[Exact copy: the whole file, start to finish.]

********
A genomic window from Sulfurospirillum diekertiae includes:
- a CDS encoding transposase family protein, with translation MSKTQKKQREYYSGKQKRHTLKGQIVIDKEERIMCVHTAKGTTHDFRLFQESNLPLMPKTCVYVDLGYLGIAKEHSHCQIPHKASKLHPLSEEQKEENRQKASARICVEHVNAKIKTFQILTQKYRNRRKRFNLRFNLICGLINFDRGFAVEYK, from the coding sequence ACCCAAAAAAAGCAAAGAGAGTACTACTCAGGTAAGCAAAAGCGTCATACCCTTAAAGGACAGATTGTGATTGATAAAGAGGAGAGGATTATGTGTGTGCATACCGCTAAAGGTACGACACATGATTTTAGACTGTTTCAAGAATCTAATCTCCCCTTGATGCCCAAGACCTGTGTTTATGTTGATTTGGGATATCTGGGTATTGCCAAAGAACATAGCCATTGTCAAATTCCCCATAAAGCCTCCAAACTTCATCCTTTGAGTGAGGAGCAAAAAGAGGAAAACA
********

A genomic window from Sulfurospirillum diekertiae includes:
- a CDS encoding transposase family protein, with translation MSKTQKKQREYYSGKQKRHTLKGQIVIDKEERIMCVHTAKGTTHDFRLFQESNLPLMPKTCVYVDLGYLGIAKEHSHCQIPHKASKLHPLSEEQKEENRQKASARICVEHVNAKIKTFQILTQKYRNRRKRFNLRFNLICGLINFDRGFAVEYK, from the coding sequence ACCCAAAAAAAGCAAAGAGAGTACTACTCAGGTAAGCAAAAGCGTCATACCCTTAAAGGACAGATTGTGATTGATAAAGAGGAGAGGATTATGTGTGTGCATACCGCTAAAGGTACGACACATGATTTTAGACTGTTTCAAGAATCTAATCTCCCCTTGATGCCCAAGACCTGTGTTTATGTTGATTTGGGATATCTGGGTATTGCCAAAGAACATAGCCATTGTCAAATTCCCCATAAAGCCTCCAAACTTCATCCTTTGAGTGAGGAGCAAAAAGAGGAAAACA